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Untitled, 1971. Collection Simon Wiesenthal Center
I call heaven and earth to witness against you this day: I have put before you life and death, blessing and curse. Chose life – if you and your offspring would live – by loving the Lord your God, heeding his commands, and holding fast to him. 1
– Deuteronomy 30:19-20
Chose Life! The Deuteronomist's command to the ancient Israelites as they rededicate themselves to the Covenant, the Covenant between the living God and the descendants of Abraham and Sarah, is radically enfleshed by the life and artistic works of Alice Lok Cahana. Cahana herself avers that God's Covenant is with all peoples; her theological stance in this regard only strengthens one's perception of her as a daughter of the Covenant. Emerging from the smoke and ashes of Auschwitz, literally walking out of a gas chamber, artist Cahana embraces life and love and is a beacon illuminating the central command of Torah to love the Lord and to teach that love through one's every activity.2
The Soul of the People commits to canvas, board, and paper Cahana's choice to choose life. Her exhibit, a survivor's exploration of the Great Catastrophe, the Shoah, teaches the hard facts of the Nazi pogrom while at the same time inspiring hope for the future of humankind. Iona, a Catholic College in the tradition of Christian Brothers and American Catholic higher education, brings a long tradition of Holocaust education to its role as host institution for this fascinating and compelling exhibit. Commemorating the Shoah on a Catholic campus is a fairly uncommon practice. Iona's commitment to educating for justice, peace, and service fueled it's recognition that ignorance regarding Hitler's "Final Solution" as well as any concomitant prejudice towards the Jewish people must be eradicated among its students. Consequently, in the Eighties, Iona's program in Peace and Justice Studies instituted educational opportunities to mark the annual worldwide observance of Yom Ha'Shoah.
Thus, The Soul of the People represents Iona's fourteenth year dedicated to Holocaust education. The exhibit, and supporting special events, has its origins in the Brither John G. Driscoll Professorship in Jewish-Catholic Studies which assumed responsibility for Iona's commemoration of Yom Ha'Shoah in 1999. The Driscoll Professorship, endowed in 1999 through the generosity of Mr. And Mrs. Jack Rudin '86H, is dedicated to cross-disciplinary explorations of the tumultuous history shared by Jews and Catholics.
As the Driscoll Professor, I was invited to give a lecture at Temple Israel of New Rochelle in December 2000. At the end of the lecture, I invited people to offer their perspectives about Jewish-Catholic studies on a Catholic campus. During the ensuing dialogue I learned about the art and survival of Alice Lok Cahana through her son, Senior Rabbi Michael Z. Cahana. It was immediately clear to me that the goals of the Driscoll Professorship required that it provide the College and the surrounding community with the extraordinary artistic and educational opportunity represented by artist Cahana's efforts to create nothing less than a soaring, living testament to the lives of those who perished, those who survived, and those who risked their own lives to save others.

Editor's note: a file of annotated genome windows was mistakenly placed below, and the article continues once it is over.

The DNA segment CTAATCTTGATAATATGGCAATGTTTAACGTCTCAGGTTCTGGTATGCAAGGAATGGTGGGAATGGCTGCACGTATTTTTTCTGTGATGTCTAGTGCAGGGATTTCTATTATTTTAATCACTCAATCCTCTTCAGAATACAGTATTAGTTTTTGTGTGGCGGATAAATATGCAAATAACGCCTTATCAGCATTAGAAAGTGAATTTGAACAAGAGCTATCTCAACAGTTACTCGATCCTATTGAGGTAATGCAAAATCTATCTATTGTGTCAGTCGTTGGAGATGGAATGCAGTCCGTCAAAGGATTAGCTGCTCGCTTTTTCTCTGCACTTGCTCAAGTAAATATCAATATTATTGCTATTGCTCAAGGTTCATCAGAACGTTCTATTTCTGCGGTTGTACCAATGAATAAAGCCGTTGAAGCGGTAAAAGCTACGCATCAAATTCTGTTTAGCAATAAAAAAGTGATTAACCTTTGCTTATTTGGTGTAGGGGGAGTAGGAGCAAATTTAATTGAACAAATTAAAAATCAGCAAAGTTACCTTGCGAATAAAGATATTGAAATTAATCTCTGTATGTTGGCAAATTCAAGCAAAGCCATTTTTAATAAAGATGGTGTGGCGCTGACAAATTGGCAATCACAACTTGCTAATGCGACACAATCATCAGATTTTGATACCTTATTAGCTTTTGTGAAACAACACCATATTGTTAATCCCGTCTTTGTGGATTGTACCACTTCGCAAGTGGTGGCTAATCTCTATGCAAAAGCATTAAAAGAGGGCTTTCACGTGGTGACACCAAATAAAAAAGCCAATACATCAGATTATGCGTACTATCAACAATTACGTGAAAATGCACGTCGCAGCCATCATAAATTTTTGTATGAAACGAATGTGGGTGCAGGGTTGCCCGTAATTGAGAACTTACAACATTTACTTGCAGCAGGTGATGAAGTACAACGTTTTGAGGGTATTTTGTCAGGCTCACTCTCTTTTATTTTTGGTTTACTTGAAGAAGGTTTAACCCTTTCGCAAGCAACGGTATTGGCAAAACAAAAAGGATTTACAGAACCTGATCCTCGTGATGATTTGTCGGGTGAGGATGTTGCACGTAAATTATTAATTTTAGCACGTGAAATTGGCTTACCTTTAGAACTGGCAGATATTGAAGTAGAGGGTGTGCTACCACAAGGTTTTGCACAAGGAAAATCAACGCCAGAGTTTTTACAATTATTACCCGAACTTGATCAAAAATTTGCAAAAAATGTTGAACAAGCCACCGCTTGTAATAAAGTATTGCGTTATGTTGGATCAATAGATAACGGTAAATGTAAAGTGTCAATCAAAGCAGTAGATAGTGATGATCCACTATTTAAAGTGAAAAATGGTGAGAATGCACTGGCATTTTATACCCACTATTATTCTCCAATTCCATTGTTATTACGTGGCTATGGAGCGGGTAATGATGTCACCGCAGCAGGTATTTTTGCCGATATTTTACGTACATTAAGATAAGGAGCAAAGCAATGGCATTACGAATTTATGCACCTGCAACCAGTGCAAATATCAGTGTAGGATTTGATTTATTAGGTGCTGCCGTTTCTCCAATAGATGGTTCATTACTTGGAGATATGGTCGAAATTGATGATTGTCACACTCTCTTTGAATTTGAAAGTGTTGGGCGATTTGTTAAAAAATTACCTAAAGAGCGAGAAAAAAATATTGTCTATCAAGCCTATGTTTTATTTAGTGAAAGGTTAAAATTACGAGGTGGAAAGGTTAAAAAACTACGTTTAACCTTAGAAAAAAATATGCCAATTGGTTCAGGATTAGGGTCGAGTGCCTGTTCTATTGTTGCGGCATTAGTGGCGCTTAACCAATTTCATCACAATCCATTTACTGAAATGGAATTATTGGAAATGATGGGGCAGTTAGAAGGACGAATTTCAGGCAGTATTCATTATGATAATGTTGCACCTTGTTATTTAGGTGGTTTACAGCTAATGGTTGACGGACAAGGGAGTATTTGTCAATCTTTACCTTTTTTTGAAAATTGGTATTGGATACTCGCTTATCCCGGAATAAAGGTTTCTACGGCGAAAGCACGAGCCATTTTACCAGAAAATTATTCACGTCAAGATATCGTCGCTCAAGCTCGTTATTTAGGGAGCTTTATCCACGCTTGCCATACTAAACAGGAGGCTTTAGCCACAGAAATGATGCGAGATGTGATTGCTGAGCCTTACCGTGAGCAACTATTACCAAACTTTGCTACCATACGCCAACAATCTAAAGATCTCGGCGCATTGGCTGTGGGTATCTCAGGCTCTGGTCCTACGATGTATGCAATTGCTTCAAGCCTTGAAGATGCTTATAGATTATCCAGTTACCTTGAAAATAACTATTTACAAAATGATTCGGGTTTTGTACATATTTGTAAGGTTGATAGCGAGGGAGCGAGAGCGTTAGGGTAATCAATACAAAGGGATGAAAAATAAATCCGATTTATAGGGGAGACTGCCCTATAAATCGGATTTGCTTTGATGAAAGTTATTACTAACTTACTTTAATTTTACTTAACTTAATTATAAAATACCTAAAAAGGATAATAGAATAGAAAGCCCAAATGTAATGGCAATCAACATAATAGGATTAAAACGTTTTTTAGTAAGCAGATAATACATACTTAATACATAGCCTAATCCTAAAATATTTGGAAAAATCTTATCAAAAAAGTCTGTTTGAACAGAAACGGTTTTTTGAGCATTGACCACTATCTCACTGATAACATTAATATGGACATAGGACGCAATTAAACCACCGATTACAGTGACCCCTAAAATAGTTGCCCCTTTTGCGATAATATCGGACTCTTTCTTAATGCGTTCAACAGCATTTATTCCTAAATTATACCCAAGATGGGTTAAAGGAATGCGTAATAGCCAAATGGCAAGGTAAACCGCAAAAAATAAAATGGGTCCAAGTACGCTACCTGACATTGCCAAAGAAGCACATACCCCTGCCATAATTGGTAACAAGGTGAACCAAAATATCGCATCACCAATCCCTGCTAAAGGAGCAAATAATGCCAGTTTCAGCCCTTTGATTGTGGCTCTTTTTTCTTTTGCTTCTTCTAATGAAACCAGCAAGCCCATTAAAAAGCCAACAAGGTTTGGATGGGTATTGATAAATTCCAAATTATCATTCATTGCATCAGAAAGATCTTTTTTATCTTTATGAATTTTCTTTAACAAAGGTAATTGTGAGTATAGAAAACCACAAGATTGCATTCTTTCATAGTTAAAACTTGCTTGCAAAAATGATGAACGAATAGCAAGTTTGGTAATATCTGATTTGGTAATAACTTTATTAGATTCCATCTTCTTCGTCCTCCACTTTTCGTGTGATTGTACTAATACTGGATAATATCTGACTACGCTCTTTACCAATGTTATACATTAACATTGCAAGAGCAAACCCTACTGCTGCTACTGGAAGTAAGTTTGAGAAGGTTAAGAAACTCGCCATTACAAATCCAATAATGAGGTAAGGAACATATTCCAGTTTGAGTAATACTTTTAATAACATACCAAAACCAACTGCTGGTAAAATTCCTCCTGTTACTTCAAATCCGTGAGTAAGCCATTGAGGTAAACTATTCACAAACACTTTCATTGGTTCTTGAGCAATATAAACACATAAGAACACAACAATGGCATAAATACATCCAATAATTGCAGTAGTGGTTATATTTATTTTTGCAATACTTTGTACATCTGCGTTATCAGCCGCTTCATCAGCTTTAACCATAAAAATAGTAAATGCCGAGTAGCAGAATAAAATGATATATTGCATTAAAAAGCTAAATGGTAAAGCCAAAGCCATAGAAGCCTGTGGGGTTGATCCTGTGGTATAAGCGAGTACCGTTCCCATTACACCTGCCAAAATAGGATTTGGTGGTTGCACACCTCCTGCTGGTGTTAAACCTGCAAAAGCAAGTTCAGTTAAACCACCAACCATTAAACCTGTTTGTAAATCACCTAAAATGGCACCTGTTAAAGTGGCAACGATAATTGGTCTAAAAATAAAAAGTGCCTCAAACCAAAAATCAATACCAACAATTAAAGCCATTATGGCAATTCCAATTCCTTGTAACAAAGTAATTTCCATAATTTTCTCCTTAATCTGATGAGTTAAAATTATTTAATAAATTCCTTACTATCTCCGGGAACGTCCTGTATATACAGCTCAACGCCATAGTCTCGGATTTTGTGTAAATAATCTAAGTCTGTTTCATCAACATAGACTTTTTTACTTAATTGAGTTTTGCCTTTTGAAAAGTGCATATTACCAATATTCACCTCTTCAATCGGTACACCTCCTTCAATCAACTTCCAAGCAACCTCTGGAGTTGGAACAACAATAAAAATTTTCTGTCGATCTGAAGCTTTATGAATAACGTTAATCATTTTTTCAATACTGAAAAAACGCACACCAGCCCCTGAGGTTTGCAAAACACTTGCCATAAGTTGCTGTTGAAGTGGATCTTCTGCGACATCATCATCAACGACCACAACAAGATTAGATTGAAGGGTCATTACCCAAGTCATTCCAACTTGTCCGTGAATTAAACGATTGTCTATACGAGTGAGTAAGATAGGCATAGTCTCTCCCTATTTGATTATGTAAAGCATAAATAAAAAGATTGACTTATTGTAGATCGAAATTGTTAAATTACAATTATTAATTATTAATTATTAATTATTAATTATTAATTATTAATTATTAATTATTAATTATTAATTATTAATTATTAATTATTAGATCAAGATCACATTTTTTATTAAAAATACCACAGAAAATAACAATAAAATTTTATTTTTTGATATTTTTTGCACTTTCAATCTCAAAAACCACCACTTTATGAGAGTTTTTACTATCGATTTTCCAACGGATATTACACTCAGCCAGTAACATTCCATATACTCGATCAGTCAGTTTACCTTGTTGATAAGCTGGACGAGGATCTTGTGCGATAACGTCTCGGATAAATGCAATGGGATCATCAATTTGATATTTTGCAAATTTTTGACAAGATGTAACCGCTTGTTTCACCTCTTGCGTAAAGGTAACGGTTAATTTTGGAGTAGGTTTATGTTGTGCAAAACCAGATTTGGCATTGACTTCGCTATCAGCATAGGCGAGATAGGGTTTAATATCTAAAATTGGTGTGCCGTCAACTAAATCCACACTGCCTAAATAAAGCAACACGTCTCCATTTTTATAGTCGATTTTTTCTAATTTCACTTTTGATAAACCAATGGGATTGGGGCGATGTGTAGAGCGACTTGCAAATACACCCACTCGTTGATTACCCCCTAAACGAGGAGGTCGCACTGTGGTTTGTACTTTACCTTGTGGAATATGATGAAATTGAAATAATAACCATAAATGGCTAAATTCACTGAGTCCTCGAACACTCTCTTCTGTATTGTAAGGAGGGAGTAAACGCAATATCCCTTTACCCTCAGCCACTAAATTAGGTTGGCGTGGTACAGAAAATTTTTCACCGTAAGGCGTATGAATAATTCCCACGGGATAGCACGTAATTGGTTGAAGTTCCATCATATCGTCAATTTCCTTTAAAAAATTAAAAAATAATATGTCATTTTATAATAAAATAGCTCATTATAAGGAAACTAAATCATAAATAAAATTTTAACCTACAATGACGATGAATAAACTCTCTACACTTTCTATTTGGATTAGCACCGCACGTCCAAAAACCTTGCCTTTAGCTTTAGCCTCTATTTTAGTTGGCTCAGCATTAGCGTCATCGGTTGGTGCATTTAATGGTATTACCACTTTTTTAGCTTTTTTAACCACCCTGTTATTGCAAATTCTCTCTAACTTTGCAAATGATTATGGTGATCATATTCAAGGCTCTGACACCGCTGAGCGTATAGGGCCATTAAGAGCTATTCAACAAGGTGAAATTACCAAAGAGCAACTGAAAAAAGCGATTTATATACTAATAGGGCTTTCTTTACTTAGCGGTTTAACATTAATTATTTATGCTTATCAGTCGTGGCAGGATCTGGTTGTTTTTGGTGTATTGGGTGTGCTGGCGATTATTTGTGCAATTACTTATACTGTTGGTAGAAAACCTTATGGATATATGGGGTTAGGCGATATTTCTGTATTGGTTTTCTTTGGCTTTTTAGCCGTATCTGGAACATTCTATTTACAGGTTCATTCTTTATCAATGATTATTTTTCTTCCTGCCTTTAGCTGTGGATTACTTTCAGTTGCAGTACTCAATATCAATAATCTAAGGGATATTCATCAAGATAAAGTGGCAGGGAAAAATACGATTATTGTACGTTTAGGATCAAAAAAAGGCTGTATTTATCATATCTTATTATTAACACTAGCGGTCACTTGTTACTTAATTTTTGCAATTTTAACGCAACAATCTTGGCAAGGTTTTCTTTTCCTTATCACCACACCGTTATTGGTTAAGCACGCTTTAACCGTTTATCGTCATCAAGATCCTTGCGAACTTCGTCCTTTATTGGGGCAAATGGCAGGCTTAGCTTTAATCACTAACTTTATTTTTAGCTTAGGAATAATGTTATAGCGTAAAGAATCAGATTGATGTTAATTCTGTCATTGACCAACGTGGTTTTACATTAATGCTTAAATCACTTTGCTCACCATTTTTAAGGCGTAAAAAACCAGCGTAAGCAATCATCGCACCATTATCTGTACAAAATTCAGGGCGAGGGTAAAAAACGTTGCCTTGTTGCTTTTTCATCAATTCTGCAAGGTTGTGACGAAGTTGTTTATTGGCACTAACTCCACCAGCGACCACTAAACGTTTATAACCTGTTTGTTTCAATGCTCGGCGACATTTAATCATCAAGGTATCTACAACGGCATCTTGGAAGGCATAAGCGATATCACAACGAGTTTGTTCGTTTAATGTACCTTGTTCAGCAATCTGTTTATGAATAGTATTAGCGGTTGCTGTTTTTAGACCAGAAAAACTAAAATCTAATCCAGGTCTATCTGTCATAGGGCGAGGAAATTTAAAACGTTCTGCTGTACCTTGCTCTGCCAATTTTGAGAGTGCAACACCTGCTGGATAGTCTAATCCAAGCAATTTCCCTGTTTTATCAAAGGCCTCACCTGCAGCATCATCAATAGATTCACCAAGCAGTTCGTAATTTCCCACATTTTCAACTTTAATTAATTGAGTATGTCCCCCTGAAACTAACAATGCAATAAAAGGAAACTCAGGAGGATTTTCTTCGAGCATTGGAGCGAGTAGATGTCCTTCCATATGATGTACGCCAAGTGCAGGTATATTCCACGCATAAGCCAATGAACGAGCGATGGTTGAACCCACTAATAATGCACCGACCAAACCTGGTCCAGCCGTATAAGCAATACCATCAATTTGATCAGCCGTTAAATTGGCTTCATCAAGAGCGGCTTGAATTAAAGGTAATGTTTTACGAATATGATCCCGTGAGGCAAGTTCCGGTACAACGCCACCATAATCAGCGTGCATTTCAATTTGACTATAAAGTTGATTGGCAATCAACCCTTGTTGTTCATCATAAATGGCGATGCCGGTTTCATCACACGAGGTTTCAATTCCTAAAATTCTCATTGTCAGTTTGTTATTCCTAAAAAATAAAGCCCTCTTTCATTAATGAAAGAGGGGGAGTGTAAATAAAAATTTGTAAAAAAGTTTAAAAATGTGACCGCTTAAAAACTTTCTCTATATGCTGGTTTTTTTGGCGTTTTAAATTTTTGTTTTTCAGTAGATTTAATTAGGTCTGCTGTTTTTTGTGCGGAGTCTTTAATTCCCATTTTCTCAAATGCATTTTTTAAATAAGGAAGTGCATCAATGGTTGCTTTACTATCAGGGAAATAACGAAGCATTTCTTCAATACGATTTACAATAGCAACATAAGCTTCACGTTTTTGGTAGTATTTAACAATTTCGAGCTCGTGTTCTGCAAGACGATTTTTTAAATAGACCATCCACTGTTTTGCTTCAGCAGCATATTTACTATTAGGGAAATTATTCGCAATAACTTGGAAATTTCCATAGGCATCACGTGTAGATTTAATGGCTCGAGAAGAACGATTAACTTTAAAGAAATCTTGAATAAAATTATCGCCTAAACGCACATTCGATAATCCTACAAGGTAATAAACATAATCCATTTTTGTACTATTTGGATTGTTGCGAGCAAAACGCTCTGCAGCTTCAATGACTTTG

Alice Lok Cahana first visited Iona College in April 2001. During our tour of the Br. Chapman Gallery and in subsequent conversations, Cahana expressed her deep desire that an exhibit of her art would be an educational moment for students. At one point, she said, "I will do anything to help students gain a total awareness of what they can do in the world." Cahana's art overflows with a generosity of spirit that is void of hate and bitterness. From "Arbeit Macht Frei" to "Children's Poems" to her scrolls, her art eloquently expresses the healing power of a single voice whether it is that of the champion of Hungarian Jews – Raoul Wallenberg, a child of terezin, or her own.
German theologian Johann Baptist-Metz writes, "To preserve the remembrance of Auschwitz, of the Shoah, so that it never happens among us again, we need to support our consciousness with something I call an 'anamnestic culture.' This is the dowry of the Jewish spirit….There is something in the Jewish spirit for all of us, above all its gifts for anamnesis….It is not only the survival of Christianity and Judaism that is at stake with this anamnestic culture but rather our very humanity." Courageously, Alice Lok Cahana has chosen, through her art, to engage in anamnesis, an often painful process of making dangerous memories palpable in the present moment. Dangerous memories subvert ideologies of intolerance because they cry out for justice while proclaiming the inherent dignity of human existence. Cahana's art stands as a testimony against those who would deny the Shoah . Cahana's art mourns the lives lost and the centuries-old cultures eradicated from cities such as her native Sárvár, Hungary. Cahana's art celebrates the abiding belief shared by Jews and Christians that human beings created in God's image are good. Humanity can and will Choose Life!
I will not celebrate Hitler by showing his killing the people but I will show the soul of the people. -Alice Lok Cahana
1 Translation from Tanakh (Jewish Publication Society, 1985)
2 See Deuteronomy 6:6-9
Elena G. Procario-Foley, PhD
Driscoll Professor of Jewish-Catholic Studies
New Rochelle, NY
Catalogue for the exhibition "No Kaddish for the Children," a retrospective on the work of Alice Lok Cahana edited and written by Stephen Feinstein and shown at the Florida Holocaust Museum, St. Ptersburg, Florida (March 13-August 15,2004) is available from the Florida Holocaust Museum. Order a catalogue.
Cahana's story also appears in the Academy award winning documentary, THE LAST DAYS, done through the Survivors of the Shoah Project.
Site constructed with permission of the artist.